A proband with osteogenesis imperfecta (OI) type III/IV was born to clinically normal parents, who subsequently had two pregnancies terminated because of OI in the fetuses. Cultured fibroblasts from the proband, one fetus and the father produced abnormal collagen I. Cyanogen bromide mapping localised the defect to the region of the α1(I)CB7 peptide. Sequencing revealed a G to A transition at nucleotide 2814 in COL1A2 in the proband, the fetus, and the father, which resulted in a Gly802Asp substitution in the proα2(I) collagen chain. About 25% of the paternal alleles from fibroblasts and leucocytes and 40% of paternal alleles from spermatocytes carried the mutation consistent with somatic and germinal mosaicism. For genetic counselling, parental mosaicism must be considered in all sporadic cases of OI.
Osteogenesis imperfecta (OI) is an inherited generalised connective tissue disorder with a wide clinical spectrum ranging from perinatal death to life-long mild osseous fragility. On the basis of clinical, radiographic and genetic features, OI can be divided into four types . At least 95% of cases are caused by mutations in COL1A1 or COL1A2, the genes encoding the α1(1) or the α2(I) sub-units of collagen I , and molecular and protein-chemical studies have shown most patients with OI to be heterozygous for a dominant mutation in COL1A1 or COL1A2 .
Genetic counselling is difficult in families with more than one affected child born to unaffected parents. Auto-somal recessive inheritance has been shown in very few families with OI [4–6] and only in a single case with abnormal collagen I [7–9], but it cannot be excluded. The electrophoretic finding of both normal and abnormal collagen I may, however, make autosomal recessive inheritance unlikely. Instead germinal mosaicism for a dominant mutation in COL1A1 or COL1A2 in one of the parents may be a more plausible hypothesis, which has been confirmed in several families with OI type II [10–17]. In a smaller number of cases, parental mosaicism has also been shown to account for recurrence of non-lethal OI (OI types III and IV) [18–20].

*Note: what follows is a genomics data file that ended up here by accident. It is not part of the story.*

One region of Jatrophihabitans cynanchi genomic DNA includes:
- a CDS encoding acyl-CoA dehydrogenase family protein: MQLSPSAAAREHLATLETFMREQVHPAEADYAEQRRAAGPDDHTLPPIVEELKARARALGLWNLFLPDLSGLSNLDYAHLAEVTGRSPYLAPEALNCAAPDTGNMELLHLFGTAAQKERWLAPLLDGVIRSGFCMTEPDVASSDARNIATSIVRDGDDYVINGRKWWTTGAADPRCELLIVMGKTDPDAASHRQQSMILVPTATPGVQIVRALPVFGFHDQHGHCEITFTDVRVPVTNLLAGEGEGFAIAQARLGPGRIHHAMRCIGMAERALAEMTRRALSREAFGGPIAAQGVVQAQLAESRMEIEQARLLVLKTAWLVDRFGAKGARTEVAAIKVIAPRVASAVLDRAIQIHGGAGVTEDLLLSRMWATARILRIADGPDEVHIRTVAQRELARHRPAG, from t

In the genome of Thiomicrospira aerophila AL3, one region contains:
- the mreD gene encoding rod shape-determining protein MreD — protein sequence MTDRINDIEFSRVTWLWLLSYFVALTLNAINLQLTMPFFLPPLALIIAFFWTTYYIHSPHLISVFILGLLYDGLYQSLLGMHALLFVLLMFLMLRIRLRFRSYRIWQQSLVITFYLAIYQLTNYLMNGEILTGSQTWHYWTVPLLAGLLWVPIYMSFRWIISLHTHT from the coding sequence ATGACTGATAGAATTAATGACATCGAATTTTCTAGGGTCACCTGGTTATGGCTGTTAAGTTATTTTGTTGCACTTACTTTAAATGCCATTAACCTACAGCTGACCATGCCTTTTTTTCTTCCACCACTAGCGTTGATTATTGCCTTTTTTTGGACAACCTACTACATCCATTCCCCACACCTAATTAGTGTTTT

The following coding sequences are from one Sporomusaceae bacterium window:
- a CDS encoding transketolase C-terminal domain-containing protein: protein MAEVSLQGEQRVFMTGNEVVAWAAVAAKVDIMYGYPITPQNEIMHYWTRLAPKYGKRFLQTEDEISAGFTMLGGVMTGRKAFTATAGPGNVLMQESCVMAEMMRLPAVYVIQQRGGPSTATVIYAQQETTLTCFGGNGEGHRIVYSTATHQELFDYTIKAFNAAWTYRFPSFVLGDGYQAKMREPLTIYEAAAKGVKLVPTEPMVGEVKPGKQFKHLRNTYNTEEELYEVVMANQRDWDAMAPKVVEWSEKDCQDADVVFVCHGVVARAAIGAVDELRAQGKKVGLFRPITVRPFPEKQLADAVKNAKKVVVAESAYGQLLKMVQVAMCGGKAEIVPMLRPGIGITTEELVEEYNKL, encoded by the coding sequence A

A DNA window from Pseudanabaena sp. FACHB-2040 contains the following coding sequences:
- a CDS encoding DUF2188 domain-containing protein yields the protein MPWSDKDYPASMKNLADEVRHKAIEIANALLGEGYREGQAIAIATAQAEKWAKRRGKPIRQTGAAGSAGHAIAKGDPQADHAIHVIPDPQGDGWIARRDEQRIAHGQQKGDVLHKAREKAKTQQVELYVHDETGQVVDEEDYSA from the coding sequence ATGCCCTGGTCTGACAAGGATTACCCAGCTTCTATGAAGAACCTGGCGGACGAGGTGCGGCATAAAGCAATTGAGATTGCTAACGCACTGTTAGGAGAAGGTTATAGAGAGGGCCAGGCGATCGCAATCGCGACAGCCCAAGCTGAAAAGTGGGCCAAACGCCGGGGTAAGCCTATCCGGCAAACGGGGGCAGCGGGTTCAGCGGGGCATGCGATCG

We describe a family with one affected child and two fetuses with OI and show that they inherited a mutant COL1A2 allele from their clinically unaffected father.
As a newborn, the proband (L.P., born 1984, fig. 1) was noted to have blue sclerae, a small thorax, short limbs and a big head with soft calvaria. The birth weight was 2,650 g, length 45 cm. X-rays at birth revealed wormian bones, shortened long bones and fractures of varying ages of the ribs and lower extremities. His subsequent growth has been severely retarded: at 5 and 9 years his height was 75 and 97 cm, respectively. He has had 5 fractures of the lower extremities, but is able to walk independently, even though he prefers to use a wheelchair. Both femora are bowed in an anterolateral direction. He is loose-jointed in hands and feet, whereas hips, knees and elbows show a normal mobility, except for the right knee, which has a flexion contracture of about 15°. The skin is normal. The teeth are affected by dentinogenesis imperfecta: they are brownish and slightly transparent, but there are no fractures. No Panoramix pictures are available. The color of his sclerae has gradually faded into light grey-blue.